Luján Joins Colleagues to Introduce Legislation to Avoid Debt Default

Washington, D.C. – Today, U.S. Senator Ben Ray Luján (D-N.M.) joined U.S. Senator Brian Schatz (D-Hawai‘i) to reintroduce legislation to avoid default by repealing the national debt ceiling, an arbitrary limit set by Congress on the amount of funding that the United States Treasury may borrow.

“With Republicans steering us toward a debt default, it’s more critical than ever to eliminate the debt ceiling to ensure that the United States meets our financial responsibilities. Congressional Republicans cannot keep playing this dangerous political game that threatens the economic security of hardworking families and undermining the global economy,” said Senator Luján. “I’m glad to join my colleagues in introducing this urgently needed legislation.”

“Defaulting on our debt would be an economic catastrophe for everyone – families, veterans, seniors. Congress has the chance to debate federal spending, and it’s well before the bill comes due,” said Senator Schatz. “Republicans are using the debt limit to hold the country hostage. We need to stop playing this very dangerous game with the nation’s economy and get rid of the debt ceiling.”

In practice, the debt limit has no impact on government spending, which is authorized and approved through the federal budget and appropriations process. Instead, the ceiling restricts the U.S. Treasury from paying for expenditures already made by Congress. This disconnected process consistently requires Congress to raise the ceiling before it is reached. In recent years, this has become a politicized procedure that often leads to threats of defaulting on the government’s obligation to pay its bills. A default would be catastrophic and would likely trigger a recession. Military pay, Social Security and Medicare payments, and Treasury bond yields would all be disrupted.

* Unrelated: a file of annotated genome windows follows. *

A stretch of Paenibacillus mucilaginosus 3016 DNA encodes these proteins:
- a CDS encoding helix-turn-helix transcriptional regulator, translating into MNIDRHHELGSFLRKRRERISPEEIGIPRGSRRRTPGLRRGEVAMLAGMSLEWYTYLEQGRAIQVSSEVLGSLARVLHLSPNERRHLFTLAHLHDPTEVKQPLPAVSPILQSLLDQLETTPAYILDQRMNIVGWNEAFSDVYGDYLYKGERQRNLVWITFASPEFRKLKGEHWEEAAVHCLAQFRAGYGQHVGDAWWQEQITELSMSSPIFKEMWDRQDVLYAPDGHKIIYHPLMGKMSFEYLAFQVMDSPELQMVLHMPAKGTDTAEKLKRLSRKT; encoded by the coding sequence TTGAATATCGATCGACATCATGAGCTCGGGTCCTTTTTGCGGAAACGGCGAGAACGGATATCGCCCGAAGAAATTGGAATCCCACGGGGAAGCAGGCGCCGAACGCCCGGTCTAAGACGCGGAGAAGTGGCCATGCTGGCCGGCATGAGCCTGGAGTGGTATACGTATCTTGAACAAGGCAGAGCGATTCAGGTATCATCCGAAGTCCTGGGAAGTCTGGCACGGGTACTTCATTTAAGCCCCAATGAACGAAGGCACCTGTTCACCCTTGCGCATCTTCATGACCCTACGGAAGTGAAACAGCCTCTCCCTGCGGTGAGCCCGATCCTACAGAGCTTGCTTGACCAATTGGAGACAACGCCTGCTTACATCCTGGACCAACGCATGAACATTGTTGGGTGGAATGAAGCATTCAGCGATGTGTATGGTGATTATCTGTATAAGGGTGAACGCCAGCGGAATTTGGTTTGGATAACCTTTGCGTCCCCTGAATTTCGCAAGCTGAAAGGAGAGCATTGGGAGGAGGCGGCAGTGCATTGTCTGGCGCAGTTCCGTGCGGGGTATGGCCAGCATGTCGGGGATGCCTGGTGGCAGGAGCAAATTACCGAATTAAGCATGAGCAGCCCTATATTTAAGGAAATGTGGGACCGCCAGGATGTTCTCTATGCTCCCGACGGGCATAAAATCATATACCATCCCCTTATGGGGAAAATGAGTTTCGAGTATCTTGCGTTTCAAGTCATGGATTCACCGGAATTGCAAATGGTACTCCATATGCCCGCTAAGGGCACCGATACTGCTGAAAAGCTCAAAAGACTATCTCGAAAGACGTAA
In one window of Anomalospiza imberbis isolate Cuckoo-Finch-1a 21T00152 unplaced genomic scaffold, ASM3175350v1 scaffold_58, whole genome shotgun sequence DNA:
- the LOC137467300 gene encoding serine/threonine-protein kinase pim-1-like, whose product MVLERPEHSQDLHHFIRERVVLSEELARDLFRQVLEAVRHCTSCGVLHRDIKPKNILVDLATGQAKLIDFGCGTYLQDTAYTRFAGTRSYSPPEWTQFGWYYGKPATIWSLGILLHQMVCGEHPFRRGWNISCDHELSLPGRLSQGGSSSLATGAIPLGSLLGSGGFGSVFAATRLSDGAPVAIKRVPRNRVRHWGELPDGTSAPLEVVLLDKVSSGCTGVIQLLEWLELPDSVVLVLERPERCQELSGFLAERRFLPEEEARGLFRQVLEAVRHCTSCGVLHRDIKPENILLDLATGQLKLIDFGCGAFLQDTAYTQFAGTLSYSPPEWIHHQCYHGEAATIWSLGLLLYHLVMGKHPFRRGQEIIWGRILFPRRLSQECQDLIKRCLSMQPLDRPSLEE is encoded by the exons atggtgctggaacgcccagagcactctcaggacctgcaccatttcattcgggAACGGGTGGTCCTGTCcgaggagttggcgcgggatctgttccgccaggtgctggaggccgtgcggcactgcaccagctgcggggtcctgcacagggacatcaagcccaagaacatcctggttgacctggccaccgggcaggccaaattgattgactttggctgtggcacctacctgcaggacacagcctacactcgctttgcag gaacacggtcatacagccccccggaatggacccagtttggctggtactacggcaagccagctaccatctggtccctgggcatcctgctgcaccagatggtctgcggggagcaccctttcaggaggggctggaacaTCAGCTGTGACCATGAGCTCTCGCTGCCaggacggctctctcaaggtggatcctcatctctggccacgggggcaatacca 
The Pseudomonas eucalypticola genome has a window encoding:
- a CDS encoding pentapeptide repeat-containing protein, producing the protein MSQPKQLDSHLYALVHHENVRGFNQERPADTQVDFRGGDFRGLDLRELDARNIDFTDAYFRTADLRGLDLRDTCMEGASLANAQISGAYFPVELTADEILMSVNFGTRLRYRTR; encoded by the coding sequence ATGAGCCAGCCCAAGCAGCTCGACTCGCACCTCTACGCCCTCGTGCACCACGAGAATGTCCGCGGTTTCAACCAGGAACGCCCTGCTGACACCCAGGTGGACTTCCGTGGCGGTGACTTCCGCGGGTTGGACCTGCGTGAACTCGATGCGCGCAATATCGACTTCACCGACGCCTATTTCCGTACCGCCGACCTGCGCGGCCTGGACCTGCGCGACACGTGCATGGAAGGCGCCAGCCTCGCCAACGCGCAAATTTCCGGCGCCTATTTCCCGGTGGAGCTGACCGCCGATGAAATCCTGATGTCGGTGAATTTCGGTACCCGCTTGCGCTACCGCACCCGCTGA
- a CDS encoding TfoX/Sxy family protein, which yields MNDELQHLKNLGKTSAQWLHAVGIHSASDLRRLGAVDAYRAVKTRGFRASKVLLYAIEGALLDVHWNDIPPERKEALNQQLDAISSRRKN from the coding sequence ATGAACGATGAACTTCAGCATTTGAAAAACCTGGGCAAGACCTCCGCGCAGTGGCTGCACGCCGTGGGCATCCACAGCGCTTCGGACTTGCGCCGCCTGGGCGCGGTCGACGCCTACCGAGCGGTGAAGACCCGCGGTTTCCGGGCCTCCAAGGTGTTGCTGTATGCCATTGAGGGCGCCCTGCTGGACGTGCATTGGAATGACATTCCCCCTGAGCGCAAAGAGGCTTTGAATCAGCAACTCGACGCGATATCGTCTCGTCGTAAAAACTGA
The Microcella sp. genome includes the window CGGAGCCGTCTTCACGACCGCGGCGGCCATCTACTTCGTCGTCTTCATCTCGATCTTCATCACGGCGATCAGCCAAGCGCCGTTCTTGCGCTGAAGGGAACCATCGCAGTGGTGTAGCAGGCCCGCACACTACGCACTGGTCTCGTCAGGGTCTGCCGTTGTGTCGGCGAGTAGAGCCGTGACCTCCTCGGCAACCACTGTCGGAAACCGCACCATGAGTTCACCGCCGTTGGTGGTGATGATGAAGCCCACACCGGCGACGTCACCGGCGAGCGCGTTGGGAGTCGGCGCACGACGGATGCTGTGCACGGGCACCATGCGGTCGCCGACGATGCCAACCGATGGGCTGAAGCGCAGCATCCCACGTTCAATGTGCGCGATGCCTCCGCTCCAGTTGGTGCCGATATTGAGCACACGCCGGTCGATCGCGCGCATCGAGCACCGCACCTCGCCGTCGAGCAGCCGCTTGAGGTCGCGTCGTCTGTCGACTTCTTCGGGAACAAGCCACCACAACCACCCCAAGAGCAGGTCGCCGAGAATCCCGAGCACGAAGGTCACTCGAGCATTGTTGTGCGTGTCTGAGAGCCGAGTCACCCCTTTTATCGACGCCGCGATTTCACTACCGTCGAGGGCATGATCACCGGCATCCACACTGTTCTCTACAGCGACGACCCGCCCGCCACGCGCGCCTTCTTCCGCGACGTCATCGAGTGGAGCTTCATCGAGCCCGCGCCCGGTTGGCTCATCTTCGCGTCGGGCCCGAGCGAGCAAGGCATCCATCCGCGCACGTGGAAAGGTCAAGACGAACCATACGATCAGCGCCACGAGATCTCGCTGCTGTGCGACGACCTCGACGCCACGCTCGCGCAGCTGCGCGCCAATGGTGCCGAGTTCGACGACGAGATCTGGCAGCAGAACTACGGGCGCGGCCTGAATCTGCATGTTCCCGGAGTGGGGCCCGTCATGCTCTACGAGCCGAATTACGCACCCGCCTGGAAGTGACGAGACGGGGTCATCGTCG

The United States is one of only two democratic countries with a statutory debt ceiling, and the only one that could single-handedly cause a global recession. Since 1960, Congress has acted more than 75 separate times to raise, temporarily extend, or revise the definition of the debt limit. In 2011, the crisis surrounding raising the debt ceiling led credit rating agency Standard & Poor’s to downgrade the U.S. government’s credit rating for the first time ever.

This legislation is cosponsored by U.S. Senators Bob Casey (D-Pa.), Mazie K. Hirono (D-Hawai‘i), Michael Bennet (D-Colo.), Chris Van Hollen (D-Md.), Dick Durbin (D-Ill.), Martin Heinrich (D-N.M.), Elizabeth Warren (D-Mass.), Chris Murphy (D-Conn.), and Tina Smith (D-Minn.).



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